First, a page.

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Pharmac Removes Cap On Multiple Sclerosis Drug

Health Minister Annette King has welcomed Pharmac’s decision to remove the funding cap on beta interferon, allowing more New Zealanders with multiple sclerosis access to the treatment.

The decision will initially see a further 50 patients given subsidised beta interferon, with the prospect of more following if they meet the criteria for accessing the drug.

Beta interferon is currently subsidised for 180 patients under a funding cap, with further patients meeting the entry criteria put on a waiting list. The funding cap has now been removed and fully subsidised beta interferon made available without delay to all patients who meet the entry criteria published in the Pharmaceutical Schedule.

Ms King said multiple sclerosis was a terrible disease, for which there was no cure and only limited treatment options. “Beta interferon has been shown to provide benefits to some MS patients so it is pleasing that Pharmac is able to make this change and offer the drug to more patients.”

Pharmac chief executive Wayne McNee the decision followed a recommendation from the expert committee that was set up to consider the subsidised access to the beta interferon waiting list. All patients who meet the entry criteria will now have immediate subsidised access to beta interferon.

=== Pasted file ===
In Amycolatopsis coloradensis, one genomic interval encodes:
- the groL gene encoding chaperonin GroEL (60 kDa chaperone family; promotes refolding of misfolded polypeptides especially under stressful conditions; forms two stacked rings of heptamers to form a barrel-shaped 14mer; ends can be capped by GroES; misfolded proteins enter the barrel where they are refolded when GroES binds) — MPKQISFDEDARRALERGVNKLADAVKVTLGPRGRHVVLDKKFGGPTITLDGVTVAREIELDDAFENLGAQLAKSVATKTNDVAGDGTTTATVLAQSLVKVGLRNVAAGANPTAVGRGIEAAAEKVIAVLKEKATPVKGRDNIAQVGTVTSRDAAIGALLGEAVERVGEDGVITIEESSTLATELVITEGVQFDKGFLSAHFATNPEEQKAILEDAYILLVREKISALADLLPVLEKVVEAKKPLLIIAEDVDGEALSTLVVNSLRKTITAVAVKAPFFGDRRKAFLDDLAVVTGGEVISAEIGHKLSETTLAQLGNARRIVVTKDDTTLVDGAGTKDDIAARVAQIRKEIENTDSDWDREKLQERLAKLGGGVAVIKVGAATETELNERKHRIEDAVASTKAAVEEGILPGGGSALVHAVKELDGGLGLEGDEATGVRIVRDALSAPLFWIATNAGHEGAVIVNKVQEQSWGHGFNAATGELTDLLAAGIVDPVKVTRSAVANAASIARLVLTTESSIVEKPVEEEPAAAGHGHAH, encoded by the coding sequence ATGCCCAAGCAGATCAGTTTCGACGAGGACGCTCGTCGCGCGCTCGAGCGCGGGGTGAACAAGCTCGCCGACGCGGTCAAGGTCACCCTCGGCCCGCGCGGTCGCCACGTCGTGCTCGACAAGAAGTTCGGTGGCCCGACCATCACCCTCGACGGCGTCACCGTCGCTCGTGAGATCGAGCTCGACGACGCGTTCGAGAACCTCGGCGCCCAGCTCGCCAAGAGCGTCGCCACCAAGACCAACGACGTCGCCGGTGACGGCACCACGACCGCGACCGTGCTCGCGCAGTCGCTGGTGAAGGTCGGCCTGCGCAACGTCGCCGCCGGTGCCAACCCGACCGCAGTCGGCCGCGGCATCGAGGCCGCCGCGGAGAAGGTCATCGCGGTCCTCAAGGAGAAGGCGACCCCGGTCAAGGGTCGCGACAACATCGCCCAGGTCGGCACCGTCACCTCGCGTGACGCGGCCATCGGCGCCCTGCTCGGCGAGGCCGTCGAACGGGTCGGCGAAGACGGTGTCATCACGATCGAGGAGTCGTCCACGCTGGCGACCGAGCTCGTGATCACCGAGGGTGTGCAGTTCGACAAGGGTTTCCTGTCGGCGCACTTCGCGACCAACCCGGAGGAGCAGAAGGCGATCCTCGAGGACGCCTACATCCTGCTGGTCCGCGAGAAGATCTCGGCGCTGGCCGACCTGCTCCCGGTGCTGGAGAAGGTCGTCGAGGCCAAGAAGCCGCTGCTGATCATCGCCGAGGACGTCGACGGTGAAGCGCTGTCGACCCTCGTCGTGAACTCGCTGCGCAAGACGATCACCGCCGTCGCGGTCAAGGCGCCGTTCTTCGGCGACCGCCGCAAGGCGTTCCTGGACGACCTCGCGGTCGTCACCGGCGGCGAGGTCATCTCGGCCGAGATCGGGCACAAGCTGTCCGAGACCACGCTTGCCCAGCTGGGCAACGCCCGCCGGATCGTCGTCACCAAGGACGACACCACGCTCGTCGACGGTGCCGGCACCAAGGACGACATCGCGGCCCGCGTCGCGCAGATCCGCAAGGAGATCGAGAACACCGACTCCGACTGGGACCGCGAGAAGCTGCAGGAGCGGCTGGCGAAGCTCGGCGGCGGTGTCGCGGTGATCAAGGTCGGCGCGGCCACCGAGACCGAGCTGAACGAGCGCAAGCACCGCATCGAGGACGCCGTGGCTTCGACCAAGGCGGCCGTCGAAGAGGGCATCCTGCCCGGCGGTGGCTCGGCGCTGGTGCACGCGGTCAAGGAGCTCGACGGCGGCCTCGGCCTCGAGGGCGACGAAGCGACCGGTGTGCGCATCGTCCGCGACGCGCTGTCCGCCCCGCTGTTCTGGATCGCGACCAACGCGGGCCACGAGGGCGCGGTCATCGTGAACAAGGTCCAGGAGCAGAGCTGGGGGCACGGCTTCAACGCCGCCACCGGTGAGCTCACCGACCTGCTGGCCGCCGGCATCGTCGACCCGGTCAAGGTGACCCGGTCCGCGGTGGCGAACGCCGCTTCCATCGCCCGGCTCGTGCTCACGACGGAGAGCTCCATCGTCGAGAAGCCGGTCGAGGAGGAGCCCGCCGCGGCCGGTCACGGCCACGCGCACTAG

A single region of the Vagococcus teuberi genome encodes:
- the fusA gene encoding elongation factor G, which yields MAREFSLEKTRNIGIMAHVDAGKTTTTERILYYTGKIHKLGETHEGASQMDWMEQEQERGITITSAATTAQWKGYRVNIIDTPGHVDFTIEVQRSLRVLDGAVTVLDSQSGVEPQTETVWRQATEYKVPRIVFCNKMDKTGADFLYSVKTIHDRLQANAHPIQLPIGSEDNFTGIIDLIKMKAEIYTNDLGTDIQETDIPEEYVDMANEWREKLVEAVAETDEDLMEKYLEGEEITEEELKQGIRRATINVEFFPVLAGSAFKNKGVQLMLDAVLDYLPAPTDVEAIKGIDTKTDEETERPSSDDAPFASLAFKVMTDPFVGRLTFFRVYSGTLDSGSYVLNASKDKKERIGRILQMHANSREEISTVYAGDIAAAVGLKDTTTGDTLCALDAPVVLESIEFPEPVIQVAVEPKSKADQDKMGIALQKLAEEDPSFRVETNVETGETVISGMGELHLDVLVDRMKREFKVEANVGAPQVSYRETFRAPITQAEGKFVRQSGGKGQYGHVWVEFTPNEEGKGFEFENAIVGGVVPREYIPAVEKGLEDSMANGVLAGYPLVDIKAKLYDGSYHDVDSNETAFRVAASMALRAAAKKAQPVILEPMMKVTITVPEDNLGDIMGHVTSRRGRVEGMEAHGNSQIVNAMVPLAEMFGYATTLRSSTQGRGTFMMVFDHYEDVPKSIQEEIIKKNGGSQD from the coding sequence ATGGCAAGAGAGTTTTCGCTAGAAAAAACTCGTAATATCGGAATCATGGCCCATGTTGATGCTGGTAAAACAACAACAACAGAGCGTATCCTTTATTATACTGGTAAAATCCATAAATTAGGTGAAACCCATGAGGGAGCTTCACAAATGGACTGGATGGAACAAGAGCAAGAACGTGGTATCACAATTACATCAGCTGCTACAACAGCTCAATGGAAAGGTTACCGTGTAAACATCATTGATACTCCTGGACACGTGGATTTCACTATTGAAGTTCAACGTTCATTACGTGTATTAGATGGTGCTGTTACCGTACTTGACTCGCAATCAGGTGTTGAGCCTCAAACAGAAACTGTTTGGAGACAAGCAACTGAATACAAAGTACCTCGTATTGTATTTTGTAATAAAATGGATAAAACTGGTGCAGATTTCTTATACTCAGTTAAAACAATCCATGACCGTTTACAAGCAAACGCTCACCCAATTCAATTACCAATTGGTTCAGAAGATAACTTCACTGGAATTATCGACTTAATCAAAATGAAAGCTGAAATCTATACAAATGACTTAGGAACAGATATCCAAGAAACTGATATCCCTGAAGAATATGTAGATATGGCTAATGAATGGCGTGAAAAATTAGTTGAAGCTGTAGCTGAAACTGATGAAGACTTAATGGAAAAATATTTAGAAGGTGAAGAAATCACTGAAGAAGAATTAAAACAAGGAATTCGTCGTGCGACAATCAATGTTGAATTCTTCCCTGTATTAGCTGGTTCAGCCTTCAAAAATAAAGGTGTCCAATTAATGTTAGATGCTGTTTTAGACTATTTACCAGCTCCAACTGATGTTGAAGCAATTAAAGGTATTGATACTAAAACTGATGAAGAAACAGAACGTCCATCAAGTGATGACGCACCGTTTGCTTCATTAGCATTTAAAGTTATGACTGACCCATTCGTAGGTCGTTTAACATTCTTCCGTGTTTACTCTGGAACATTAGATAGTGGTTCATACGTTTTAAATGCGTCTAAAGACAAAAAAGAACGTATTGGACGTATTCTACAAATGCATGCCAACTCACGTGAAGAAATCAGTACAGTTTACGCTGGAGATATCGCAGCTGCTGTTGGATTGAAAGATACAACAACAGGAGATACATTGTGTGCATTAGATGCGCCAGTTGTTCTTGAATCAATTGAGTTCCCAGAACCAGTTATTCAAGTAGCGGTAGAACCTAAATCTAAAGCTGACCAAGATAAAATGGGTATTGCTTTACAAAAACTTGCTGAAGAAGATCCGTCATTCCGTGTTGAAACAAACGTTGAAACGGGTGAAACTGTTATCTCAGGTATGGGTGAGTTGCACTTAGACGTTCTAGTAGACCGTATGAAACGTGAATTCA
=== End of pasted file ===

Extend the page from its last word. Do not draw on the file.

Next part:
Multiple sclerosis patients are given access to subsidised beta interferon according to a set of entry and exit criteria developed by expert neurologists.

“Beta interferon is a costly drug and one that continues to be the subject of international scrutiny, so we have to ensure that it is targeted at people who will benefit from it,” he said.

Mr McNee said that when a specialist committee such as MSTAC (Multiple Sclerosis Treatment Advisory Committee) made a recommendation, it did so considering only clinical issues for the condition it was looking at. Wider health sector issues were then considered by Pharmac before any recommendation could be implemented.

The removal of the cap for beta interferon has been made possible through savings in other areas of the pharmaceutical budget. The change is expected to cost up to an additional $3 million a year.


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